Discover Why A Small Ruin Outside Kilcar Village Is Known As The 'Spaniard's Chapel' Or 'Spanish Church'
Near Killybegs, Southwest Donegal Ireland
As you travel to the Slieve League cliffs and Glencolmcille, you might notice an intriguing little structure on the roadside, near the pretty village of Kilcar. The structure's roofless rectangular walls commemorate an old chapel, known locally as the 'Spaniard's Chapel' that once stood on the site. It was rebuilt in 1985.
Historically, the 'Spaniard's Chapel' served as a humble place of worship under the oppressive Penal Laws.
The chapel later fell into ruin following passage of the British parliament's 'Roman Catholic Relief' Act of 1829. The Act permitted Catholics to have churches again, finally, and the local Catholics subsequently built an official parish church in the village.
But how did this little chapel get its name?
There are several accounts of its history. All are essentially the same, though varying in some details. The following is an outline of an account given by Father Daniel Cummings C.Ss.R. (1907-1977).
In his autobiography 'Rest And Be Thankful', Father Cummings recalls seeing the 'Spaniard's Chapel' during a visit to Southwest Donegal, where he learned of its history from the then Parish Priest of Kilcar. It's intriguing that this account seems to place the events at approximately fifty years later than some other versions...
In the year 1756 a boy named James Carr went to Salamanca in Spain to
study for the priesthood. He was later ordained a Catholic priest, and
eventually appointed Parish Priest of his native Kilcar.
Late one winter's night during a raging storm, Father James Carr had an urgent visit from a parishioner asking him to attend his dying father, who lived some miles away.
After quickly preparing for the journey, the priest set off on horseback, taking a shortcut along a coastal clifftop path.
Ferocious waves crashed below as he battled his way through relentless winds.
Luckily Father Carr knew the terrain well and had a reliable, experienced horse. But without warning his horse came to an abrupt stop and refused to go any farther.
The priest dismounted.
Suddenly he heard someone cry out in pain from the sea-pounded rocks
below. Tethering his horse, he scrambled down the rocky cliff-face and
found an injured, half-drowned sailor. Lifting the sailor gently off
the rocks, Father Carr then carried him to a more sheltered part of the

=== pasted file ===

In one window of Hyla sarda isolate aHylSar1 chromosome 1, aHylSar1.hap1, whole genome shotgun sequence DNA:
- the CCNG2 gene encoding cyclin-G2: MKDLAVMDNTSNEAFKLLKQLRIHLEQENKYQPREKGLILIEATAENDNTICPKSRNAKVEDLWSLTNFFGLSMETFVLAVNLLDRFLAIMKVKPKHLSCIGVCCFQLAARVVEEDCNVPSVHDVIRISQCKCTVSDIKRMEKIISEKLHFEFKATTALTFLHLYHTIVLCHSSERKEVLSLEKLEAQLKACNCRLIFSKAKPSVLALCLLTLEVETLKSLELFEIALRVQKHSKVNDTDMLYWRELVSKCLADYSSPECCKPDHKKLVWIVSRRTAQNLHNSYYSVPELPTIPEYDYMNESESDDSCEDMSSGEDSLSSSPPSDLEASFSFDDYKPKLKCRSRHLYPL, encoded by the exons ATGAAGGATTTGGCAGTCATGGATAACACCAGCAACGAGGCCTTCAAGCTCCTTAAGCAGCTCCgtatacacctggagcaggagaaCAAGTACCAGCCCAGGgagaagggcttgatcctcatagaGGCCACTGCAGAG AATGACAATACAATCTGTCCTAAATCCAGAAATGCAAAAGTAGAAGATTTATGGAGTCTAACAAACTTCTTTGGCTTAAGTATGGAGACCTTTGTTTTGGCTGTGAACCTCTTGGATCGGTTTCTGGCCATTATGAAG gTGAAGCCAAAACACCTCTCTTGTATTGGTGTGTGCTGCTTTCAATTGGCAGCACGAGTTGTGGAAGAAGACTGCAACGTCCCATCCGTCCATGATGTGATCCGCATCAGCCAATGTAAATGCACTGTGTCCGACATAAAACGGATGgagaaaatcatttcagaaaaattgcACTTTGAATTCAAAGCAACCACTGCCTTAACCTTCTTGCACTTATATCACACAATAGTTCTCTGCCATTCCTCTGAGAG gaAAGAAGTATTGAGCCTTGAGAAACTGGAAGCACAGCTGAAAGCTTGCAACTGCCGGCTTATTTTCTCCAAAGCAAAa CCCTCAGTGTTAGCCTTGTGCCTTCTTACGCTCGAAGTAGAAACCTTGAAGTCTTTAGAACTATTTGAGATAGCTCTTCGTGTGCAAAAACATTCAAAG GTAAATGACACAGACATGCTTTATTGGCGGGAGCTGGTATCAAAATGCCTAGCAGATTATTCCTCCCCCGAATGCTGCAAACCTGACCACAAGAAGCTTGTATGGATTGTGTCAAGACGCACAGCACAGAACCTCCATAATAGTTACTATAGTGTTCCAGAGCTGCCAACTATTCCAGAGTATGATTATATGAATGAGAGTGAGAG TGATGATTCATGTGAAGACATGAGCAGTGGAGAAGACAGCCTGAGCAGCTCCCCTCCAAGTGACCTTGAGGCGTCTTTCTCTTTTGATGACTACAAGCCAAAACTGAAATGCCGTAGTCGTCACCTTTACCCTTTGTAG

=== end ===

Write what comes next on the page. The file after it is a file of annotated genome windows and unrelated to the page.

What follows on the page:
As the barely conscious sailor began to communicate,
Father Carr realized he was speaking Spanish, a language in which the
priest himself was fluent since his student days in Salamanca.
Comforting the sailor, the priest administered the Last Sacraments to
him. Just before his death, the sailor told Father Carr that he had
prayed to Our Lady for the grace of a good death.
Recognizing that his prayers had been answered, the Spaniard asked the priest if he would build a small chapel in Our Lady's honor, that he would find the money to pay for it in his belt.
The priest promised to do so.
Climbing back up the cliff-face and remounting his horse after the sailor's death, Father Carr continued on his journey.
This time the horse went willingly.
The priest arrived in time to also administer the Last Sacraments to his dying parishioner.
Father Carr had the chapel built in honor of Our Lady in accordance with the Spaniard's dying wish, using the gold found in his belt. To this day, what's left of that little chapel is still fondly referred to as the 'Spaniard's Chapel'.
A marble plaque in the current parish church of Saint Cartha shows that Father James Carr became Parish Priest of Kilcar in 1800. Father Carr died at the age of 93. He is buried amid the ruins of the original Saint Cartha's church founded by the Celtic saint, Cartha in the 7th century.
The Spanish sailor's name may have been Don Antonio. It seems probable that he, too, may be buried in the 7th century grounds of Saint Cartha's.
Saint Cartha and another great Celtic saint, Ciaran, are both said to be buried in these same hallowed grounds.
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